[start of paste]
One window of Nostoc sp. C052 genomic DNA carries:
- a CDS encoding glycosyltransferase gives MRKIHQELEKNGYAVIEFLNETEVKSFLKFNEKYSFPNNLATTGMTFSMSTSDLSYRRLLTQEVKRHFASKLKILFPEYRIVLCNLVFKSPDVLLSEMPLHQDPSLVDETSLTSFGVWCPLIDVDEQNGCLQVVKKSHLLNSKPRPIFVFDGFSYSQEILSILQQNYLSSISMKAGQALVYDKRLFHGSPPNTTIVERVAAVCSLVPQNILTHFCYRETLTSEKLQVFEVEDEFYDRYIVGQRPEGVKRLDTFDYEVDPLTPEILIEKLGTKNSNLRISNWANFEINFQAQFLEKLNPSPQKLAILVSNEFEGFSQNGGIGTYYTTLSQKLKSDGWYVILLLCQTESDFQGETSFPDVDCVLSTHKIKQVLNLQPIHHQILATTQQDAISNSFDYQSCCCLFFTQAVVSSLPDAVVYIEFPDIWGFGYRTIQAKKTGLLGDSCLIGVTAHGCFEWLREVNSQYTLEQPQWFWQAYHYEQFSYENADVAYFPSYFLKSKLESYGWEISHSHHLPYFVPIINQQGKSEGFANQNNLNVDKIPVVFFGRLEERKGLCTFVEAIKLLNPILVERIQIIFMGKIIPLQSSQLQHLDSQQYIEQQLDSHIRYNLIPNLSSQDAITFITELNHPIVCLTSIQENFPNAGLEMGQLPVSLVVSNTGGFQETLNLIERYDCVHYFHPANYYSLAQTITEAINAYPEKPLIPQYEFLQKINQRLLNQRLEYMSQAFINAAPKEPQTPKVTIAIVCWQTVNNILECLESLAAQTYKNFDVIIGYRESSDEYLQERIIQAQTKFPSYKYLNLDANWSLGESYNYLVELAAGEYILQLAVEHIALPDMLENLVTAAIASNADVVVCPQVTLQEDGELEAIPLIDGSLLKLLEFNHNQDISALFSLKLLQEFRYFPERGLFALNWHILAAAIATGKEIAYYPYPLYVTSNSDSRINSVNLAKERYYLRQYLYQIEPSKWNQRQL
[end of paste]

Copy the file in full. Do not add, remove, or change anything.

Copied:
One window of Nostoc sp. C052 genomic DNA carries:
- a CDS encoding glycosyltransferase gives MRKIHQELEKNGYAVIEFLNETEVKSFLKFNEKYSFPNNLATTGMTFSMSTSDLSYRRLLTQEVKRHFASKLKILFPEYRIVLCNLVFKSPDVLLSEMPLHQDPSLVDETSLTSFGVWCPLIDVDEQNGCLQVVKKSHLLNSKPRPIFVFDGFSYSQEILSILQQNYLSSISMKAGQALVYDKRLFHGSPPNTTIVERVAAVCSLVPQNILTHFCYRETLTSEKLQVFEVEDEFYDRYIVGQRPEGVKRLDTFDYEVDPLTPEILIEKLGTKNSNLRISNWANFEINFQAQFLEKLNPSPQKLAILVSNEFEGFSQNGGIGTYYTTLSQKLKSDGWYVILLLCQTESDFQGETSFPDVDCVLSTHKIKQVLNLQPIHHQILATTQQDAISNSFDYQSCCCLFFTQAVVSSLPDAVVYIEFPDIWGFGYRTIQAKKTGLLGDSCLIGVTAHGCFEWLREVNSQYTLEQPQWFWQAYHYEQFSYENADVAYFPSYFLKSKLESYGWEISHSHHLPYFVPIINQQGKSEGFANQNNLNVDKIPVVFFGRLEERKGLCTFVEAIKLLNPILVERIQIIFMGKIIPLQSSQLQHLDSQQYIEQQLDSHIRYNLIPNLSSQDAITFITELNHPIVCLTSIQENFPNAGLEMGQLPVSLVVSNTGGFQETLNLIERYDCVHYFHPANYYSLAQTITEAINAYPEKPLIPQYEFLQKINQRLLNQRLEYMSQAFINAAPKEPQTPKVTIAIVCWQTVNNILECLESLAAQTYKNFDVIIGYRESSDEYLQERIIQAQTKFPSYKYLNLDANWSLGESYNYLVELAAGEYILQLAVEHIALPDMLENLVTAAIASNADVVVCPQVTLQEDGELEAIPLIDGSLLKLLEFNHNQDISALFSLKLLQEFRYFPERGLFALNWHILAAAIATGKEIAYYPYPLYVTSNSDSRINSVNLAKERYYLRQYLYQIEPSKWNQRQL